I got up at 5.30 this morning to drive to the National Fieldays at Mystery Creek. While stuck in my first rural traffic jam that involved vehicles rather than cows, I realised that 5.30am wasn't really early enough.
More than 26,000 people visited Fieldays yesterday, and plenty more are expected to pass through over the next few days. There are over 1000 exhibitors, which means there's a lot of ground for me to cover.
A taste of what I've seen so far: drive-through electric fences, tractors, irrigators, digitally printed wool fabrics, dogs riding boogie boards, solar-powered electric fences, wireless broadband solutions for rural areas, and a lot of checked shirts.
Wool is cool
Now is a crucial time for the New Zealand wool industry—production is down, but demand is up, resulting in higher wool prices. The big question is how to increase productivity to take full advantage of the current market conditions. Of course, it helps to remember that there's a lot more to wool than just shearing sheep and making carpet (or fancy suits for John Key to wear to royal weddings).
Before we get into some of the more innovative stuff, let's get some of the basics straight. Thanks to an entertaining Fieldays demonstration starring Billy Black the shearer and Baa-bara the sheep I learned two important things about wool.
First, wool is fire retardant. Billy demonstrated this by trying to set fire to his merino t-shirt. The t-shirt did not burst into flames, much to everyone's relief.
Secondly, wool absorbs moisture. Billy helpfully suggested that if men bought their wives merino tops for Christmas, they could save money in the long term. This is because their wives would never have to wear perfume again, as wool draws moisture away from the skin, preventing sweat-related odours from festering.
And it's in the textile industry where a bunch of innovative sorts are embracing new technologies and adding new dimensions to what can actually be done with wool.
How to print on wool is a problem AUT
University's Textile and Design Lab has sought to solve through
investment in digital print technology. Digital printing allows speed
and flexibility; with digital printing there is no limit to the number
of colours you can use in a design, as is the case with screen printing.
Digital textile printing is commonly used for one-off pieces, high-value designer goods, prototyping and pre-production work. Digital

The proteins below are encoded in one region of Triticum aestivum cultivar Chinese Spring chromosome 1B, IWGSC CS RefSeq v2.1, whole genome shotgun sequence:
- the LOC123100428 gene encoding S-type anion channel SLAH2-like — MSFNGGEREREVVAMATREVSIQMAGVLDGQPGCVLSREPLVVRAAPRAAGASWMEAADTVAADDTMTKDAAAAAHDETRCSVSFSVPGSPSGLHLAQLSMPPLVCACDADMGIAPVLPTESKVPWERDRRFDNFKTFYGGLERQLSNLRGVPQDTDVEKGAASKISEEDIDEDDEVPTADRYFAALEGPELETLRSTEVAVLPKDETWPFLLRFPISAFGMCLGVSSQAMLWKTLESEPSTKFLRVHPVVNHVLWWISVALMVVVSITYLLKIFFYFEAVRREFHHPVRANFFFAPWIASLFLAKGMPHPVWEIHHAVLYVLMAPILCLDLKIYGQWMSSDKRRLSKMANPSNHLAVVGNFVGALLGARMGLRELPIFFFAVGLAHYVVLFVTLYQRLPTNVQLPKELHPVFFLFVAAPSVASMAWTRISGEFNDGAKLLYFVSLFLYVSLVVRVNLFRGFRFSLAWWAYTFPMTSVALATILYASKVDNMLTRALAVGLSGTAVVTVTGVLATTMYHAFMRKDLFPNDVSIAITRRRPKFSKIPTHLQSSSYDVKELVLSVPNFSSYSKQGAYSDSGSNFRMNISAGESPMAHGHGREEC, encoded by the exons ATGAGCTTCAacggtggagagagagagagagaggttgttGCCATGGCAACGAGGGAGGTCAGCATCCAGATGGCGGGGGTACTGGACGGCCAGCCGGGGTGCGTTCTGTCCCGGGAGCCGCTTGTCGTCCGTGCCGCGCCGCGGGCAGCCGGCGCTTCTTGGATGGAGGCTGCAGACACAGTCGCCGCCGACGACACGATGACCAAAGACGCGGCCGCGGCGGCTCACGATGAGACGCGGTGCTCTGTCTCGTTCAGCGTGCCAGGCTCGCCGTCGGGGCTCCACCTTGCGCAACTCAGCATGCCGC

printing is also a cleaner, greener process, and it's more
cost-effective—there are no set up processes or associated expenses.
Meanwhile, over at AgResearch, a textile science team has developed a new dyeing process that allows for blocks of colour, graphics and other effects to be dyed into the wool, rather than simply printed on the surface. This has a couple of benefits: the material looks and feels better than a standard printed fabric, and the pattern doesn't deteriorate over time. The technology is currently being commercialised by BGI Developments Ltd, and developments director Robyn George-Neich these world-first developments in textile and fashion are "an excellent example of how technology can enhance New Zealand's exports".
While we're making huge strides in the development of the wool industry, there's still scope for more. Not to mention it seems Kiwi wool growers have a lot to teach the rest of the world about how we actually get the wool off the sheep's back. According to Billy, it is a popularly held belief in the US and Europe that sheep are either killed or drugged before they are shorn. Given the infiltration of American culture into New Zealand society, namely in the form of McDonalds and Wendy's, Billy expressed concern that Aucklanders may too start believing this sort of mumbo-jumbo. With our expansive green pastures, farming expertise and large sheep population, let us hope this never becomes a reality.
- Sarah Robson
(L-R): A dyed merino dress by Annah Stretton/AgResearch and digitally printed merino seamless knitwear from the AUT Textile and Digital Lab
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